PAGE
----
Economists see encouraging signs in jobs report
WASHINGTON - Some economists are seeing encouraging signs in the January jobs report -- even though hiring was weak for a second straight month.
The government reported today that employers added 113,000 jobs last month. That compares with an average monthly gain of 194,000 last year. The sluggish growth in jobs could undermine hopes for faster economic growth this year.
But economists are expecting hiring to return to healthier levels in coming months.
Gary Burtless, an economist at Brookings Institution, points out that manufacturers, construction firms and mining and drilling companies added a strong 76,000 jobs combined last month. And he says you don't usually see those industries expand unless the economy is in "fairly healthy shape."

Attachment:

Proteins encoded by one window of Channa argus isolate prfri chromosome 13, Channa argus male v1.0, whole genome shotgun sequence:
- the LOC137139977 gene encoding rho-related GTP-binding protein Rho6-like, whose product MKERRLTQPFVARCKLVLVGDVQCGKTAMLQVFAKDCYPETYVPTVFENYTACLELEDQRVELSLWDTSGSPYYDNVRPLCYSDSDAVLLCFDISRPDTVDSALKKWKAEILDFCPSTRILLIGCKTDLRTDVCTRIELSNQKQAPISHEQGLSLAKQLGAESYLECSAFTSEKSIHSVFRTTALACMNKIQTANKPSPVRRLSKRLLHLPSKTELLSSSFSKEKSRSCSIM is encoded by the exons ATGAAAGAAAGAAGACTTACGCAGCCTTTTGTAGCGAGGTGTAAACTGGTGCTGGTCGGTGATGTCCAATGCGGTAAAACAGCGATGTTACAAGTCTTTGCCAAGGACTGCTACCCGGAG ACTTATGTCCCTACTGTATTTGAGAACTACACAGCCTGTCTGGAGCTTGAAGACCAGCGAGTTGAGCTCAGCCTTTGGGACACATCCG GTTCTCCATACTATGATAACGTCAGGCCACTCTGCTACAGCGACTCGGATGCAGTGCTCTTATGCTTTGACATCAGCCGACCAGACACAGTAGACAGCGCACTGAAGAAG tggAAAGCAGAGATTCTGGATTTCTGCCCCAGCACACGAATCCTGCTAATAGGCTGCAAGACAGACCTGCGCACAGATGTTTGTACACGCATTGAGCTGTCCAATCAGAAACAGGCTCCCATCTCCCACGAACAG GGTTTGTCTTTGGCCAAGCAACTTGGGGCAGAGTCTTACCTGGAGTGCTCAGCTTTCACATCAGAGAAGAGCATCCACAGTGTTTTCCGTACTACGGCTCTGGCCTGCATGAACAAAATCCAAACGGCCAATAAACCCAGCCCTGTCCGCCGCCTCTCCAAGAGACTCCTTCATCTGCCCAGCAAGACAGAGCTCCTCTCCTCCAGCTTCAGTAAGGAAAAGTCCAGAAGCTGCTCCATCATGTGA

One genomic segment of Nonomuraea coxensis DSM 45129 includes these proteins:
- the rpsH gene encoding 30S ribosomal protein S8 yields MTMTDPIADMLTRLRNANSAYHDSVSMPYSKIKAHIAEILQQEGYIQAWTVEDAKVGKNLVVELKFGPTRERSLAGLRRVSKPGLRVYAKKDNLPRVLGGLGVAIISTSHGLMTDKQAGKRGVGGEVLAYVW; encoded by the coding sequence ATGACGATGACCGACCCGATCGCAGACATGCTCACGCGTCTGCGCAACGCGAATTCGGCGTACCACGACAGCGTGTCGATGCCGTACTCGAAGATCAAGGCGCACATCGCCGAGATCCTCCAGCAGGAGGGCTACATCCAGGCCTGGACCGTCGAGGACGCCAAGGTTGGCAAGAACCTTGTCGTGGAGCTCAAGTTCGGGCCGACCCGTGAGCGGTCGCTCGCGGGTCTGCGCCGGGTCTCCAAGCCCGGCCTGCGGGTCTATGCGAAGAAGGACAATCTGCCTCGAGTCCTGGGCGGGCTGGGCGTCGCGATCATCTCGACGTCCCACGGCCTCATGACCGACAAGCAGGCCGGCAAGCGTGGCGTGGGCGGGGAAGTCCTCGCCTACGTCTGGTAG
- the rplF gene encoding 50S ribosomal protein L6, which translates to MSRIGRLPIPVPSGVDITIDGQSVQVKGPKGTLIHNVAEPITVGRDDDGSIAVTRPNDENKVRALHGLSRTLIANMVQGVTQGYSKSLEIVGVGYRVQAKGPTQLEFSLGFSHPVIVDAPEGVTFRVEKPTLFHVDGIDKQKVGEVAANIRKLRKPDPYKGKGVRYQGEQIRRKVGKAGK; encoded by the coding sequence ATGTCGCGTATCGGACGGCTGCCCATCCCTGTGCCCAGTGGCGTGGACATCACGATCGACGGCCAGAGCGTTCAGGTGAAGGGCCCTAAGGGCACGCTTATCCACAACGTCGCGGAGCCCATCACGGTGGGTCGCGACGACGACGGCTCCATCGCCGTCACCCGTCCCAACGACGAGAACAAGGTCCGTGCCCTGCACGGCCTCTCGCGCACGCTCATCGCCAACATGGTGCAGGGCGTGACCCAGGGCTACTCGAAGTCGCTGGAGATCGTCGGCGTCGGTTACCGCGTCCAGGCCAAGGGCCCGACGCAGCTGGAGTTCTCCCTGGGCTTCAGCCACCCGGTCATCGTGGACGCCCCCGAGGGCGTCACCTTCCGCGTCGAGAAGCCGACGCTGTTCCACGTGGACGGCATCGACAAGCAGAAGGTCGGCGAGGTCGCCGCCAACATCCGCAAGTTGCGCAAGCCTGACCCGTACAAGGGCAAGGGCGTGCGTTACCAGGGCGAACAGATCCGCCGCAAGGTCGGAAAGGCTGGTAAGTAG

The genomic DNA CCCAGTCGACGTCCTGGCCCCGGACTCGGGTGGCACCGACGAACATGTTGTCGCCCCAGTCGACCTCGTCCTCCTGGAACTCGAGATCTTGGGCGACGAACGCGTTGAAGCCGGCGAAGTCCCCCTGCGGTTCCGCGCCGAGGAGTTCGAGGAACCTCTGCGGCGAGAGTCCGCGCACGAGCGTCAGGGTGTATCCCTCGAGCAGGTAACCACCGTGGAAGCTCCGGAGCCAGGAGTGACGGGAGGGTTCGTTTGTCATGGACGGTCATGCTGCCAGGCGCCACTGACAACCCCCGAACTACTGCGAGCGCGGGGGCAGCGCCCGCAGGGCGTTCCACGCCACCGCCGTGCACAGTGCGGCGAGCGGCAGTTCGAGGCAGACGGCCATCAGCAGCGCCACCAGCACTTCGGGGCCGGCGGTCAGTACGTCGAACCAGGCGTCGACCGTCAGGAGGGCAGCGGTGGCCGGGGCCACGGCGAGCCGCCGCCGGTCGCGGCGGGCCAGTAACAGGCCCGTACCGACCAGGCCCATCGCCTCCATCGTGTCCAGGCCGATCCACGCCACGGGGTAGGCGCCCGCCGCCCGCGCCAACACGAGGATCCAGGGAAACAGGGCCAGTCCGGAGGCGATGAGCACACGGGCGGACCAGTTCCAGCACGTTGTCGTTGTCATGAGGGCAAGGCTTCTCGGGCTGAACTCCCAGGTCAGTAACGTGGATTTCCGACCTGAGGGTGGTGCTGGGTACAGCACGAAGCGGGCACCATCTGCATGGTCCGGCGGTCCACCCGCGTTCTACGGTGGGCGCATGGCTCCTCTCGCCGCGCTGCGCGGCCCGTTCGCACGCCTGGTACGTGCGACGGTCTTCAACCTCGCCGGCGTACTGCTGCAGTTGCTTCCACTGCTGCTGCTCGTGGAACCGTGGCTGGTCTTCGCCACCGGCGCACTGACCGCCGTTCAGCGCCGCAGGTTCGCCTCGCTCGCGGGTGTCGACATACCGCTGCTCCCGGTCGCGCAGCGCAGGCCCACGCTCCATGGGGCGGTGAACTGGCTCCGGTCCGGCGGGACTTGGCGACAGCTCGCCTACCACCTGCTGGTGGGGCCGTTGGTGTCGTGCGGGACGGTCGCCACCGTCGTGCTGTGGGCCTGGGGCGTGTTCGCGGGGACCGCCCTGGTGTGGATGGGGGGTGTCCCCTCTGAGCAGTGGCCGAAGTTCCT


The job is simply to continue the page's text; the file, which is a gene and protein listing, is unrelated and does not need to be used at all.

Wall Street also appears satisfied with the report. Stocks have been higher in morning trading.
Despite the weak hiring numbers, the unemployment rate slipped to 6.6 percent from 6.7 percent in December, reaching its lowest rate in more than five years. More people began looking for work in January, a sign that they were optimistic about finding jobs. And some of them did, in fact, find work.
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